Boxer filibusters a bill rider she calls ‘awful’
After a dispute over health-care benefits for retired coal miners nearly led to a partial government shutdown Friday, the Senate voted 63-36 at 11:16 p.m. to keep the government running, with less than an hour to spare.
The stopgap bill, effective through April 28, funds the government at roughly the same levels as last year, and adds money for disaster relief and some other programs.
It provides relief for states affected by Hurricane Matthew and paves the way for retired Marine Gen. James Mattis to be confirmed as Donald Trump’s secretary of defense. It also extends health-care benefits for thousands of retired coal miners for another four months.
Funding to maintain health benefits for the retired miners was the key roadblock to final passage of the spending bill.
Some Democrats had pushed for a fix lasting a year or more, referencing a pact made nearly 70 years ago to guarantee lifetime protection for the miners and their families.
“Missouri’s own Harry Truman, whose Senate seat I hold today, made a promise to these coal miners when he was president. I’m fighting to keep his promise,” said Sen. Claire McCaskill, D-Mo., who participated in an angry Senate debate late Friday, as a group of miners watched from the gallery.
Without the 41 votes needed to block the government funding bill, they finally conceded late Friday, convinced they had made strong arguments that wouldn’t be forgotten.
“We’ve positioned ourselves so that we’re going to live to fight another day,” said Sen. Joe Manchin, the West Virginia Democrat who led the effort.
It would have been nearly impossible to get anything else. The House had passed the bill overwhelmingly Thursday, then left for the year.
Among the bill’s other provisions:
▪ Mattis – a Pullman, Wash., native who left the military three years ago – has been nominated to be secretary of defense. The law bars former military personnel from serving in the job until they’ve been separated from the service for seven years. The bill waives that restriction.
▪ There’s more money for communities in North Carolina devastated by Hurricane Matthew in October. Some of the federal disaster recovery aid will go to the state’s farmers through the U.S. Department of Agriculture.
Other funding in the bill will help repair highways damaged by flooding and provide assistance through Community Development Block Grants for areas hit hardest in the eastern part of the state.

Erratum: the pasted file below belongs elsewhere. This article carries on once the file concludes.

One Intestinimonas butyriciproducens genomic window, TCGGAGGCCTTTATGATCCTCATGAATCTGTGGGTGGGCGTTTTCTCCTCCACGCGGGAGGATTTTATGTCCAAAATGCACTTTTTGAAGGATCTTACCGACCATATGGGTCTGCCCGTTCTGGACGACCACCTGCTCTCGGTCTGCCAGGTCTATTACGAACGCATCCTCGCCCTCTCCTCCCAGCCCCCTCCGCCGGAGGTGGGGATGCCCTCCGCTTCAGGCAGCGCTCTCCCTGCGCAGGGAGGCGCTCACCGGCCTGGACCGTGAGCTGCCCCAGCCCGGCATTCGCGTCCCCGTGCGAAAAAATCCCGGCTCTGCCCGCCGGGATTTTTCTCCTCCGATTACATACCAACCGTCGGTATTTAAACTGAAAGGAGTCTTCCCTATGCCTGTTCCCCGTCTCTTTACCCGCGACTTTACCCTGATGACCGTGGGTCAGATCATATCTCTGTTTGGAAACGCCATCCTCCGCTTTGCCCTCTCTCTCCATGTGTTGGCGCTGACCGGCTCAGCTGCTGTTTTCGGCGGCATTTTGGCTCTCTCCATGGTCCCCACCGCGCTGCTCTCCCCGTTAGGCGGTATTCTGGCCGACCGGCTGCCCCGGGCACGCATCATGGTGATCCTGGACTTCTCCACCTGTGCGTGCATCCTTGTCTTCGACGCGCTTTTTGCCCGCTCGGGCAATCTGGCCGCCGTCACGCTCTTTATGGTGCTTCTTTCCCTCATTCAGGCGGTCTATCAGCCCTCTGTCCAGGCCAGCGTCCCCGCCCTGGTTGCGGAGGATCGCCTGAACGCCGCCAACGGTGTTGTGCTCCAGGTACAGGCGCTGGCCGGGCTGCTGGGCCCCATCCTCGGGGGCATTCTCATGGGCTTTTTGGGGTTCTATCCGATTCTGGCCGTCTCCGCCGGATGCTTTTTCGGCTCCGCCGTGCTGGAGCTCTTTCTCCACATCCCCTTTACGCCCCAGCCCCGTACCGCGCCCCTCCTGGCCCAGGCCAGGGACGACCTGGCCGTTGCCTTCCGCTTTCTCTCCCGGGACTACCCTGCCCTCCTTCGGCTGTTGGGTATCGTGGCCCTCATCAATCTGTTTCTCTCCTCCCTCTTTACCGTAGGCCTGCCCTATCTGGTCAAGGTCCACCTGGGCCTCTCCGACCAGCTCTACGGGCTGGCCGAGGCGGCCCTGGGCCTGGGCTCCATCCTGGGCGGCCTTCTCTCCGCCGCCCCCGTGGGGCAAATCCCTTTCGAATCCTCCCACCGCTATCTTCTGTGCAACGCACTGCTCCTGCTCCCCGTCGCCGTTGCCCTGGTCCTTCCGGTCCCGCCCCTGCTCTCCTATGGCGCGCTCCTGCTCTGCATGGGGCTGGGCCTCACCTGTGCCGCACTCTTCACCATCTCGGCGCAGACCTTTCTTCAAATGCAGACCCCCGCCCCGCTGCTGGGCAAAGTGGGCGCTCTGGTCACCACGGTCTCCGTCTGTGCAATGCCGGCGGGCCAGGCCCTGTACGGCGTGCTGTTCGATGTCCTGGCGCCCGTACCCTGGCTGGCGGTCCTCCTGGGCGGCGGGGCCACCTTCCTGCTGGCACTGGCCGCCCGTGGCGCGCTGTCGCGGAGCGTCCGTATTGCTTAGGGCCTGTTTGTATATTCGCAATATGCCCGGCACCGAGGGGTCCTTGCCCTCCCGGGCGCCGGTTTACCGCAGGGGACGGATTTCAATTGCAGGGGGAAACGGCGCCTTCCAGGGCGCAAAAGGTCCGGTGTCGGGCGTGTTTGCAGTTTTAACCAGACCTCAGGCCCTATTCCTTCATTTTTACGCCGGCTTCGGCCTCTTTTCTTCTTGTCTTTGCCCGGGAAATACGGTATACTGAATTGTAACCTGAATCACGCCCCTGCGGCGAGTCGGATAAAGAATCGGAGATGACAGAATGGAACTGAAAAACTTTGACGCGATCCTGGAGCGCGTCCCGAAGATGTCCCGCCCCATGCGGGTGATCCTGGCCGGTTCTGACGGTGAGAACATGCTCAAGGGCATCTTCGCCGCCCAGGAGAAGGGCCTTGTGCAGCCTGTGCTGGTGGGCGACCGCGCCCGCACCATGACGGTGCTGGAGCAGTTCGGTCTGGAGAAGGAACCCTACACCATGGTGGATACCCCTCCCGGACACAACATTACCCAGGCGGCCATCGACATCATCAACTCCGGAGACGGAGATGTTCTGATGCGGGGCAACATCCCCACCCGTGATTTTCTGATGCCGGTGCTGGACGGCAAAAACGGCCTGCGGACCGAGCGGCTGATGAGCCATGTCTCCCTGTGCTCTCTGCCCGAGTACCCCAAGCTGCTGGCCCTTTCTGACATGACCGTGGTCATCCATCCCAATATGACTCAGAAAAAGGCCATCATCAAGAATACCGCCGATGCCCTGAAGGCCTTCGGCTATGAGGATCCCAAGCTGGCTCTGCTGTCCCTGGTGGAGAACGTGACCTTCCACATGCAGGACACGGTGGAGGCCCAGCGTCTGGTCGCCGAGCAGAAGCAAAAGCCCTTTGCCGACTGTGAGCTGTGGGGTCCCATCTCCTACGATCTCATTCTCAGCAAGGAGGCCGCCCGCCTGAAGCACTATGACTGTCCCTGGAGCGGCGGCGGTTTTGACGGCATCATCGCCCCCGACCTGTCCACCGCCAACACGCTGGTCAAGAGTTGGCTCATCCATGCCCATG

North Carolina’s lawmakers have estimated the spending bill will pave the way for at least $300 million in federal funding for post-Hurricane Matthew relief.
▪ Missouri will get $200 million to pay for demolition and remediation of the decommissioning Bannister Federal Complex, a 300-acre complex that includes a plant where workers used to manufacture parts for nuclear weapons.
▪ The budget bill extends the benefits for some 16,000 retired coal miners through the end of April. Manchin and his allies wanted more: a yearlong extension or a longer-term fix for the United Mine Workers of America pension and health care fund. That’s off the table until Congress reconvenes next month.
The retired miners received notices in October that their benefits would run out at year’s end, a casualty of coal industry bankruptcies and mine layoffs.
Before the vote, Senate Majority Leader Mitch McConnell was confident the retirees would not lose benefits next year, including more than 3,000 in his home state of Kentucky.
“I think it’s highly unlikely that we’ll take it away,” he said. “It’s been my intention that the miner benefits not expire at the end of April next year.”
And, he pledged, “I’m going to work with my colleagues to prevent that.”
So pass the budget, he urged.
“Failure to pass it guarantees it goes away at the end of the month,” McConnell said.
Manchin introduced a bill to make a permanent fix for the pension and health care fund in July 2015, and the Senate Finance Committee approved the Miners Protection Act in September by a vote of 18-8.
Manchin’s bill would transfer excess funds from a federal program to reclaim abandoned mines. Its supporters noted that it would not add anything to the deficit or cost taxpayers.
The measure has 25 co-sponsors, half of them Republicans. A similar bill in the House has 87 co-sponsors. Yet Republican leaders in both chambers, including McConnell, have not brought the bills to a floor vote.
Thousands of retired coal miners came to Washington on a sweltering day in September to rally for the bill. It averages $530 a month and helps keep many families out of poverty.
“There’s a lot of widows and miners in eastern Kentucky that depend on the UMWA pension for their health care,” said Joseph Hatfield of Pikeville, Ky., the president of the United Mine Workers Union’s Local 1511, at the September rally.
After the vote, Sen. Bob Casey, a Pennsylvania Democrat, called it “an insult to every coal miner and every family member whose loved ones descended into the depths and darkness of our nation’s coal mines.”
Casey also noted that the families whose benefits were just spared would get another notification as early as next month that they’d lose them by the end of April.
“It is so short a time that recipients would be notified almost simultaneously that they are both eligible for benefits and that their benefits will terminate,” he said.
Anna Douglas, James Rosen, William Douglas and Lindsay Wise of McClatchy’s Washington Bureau contributed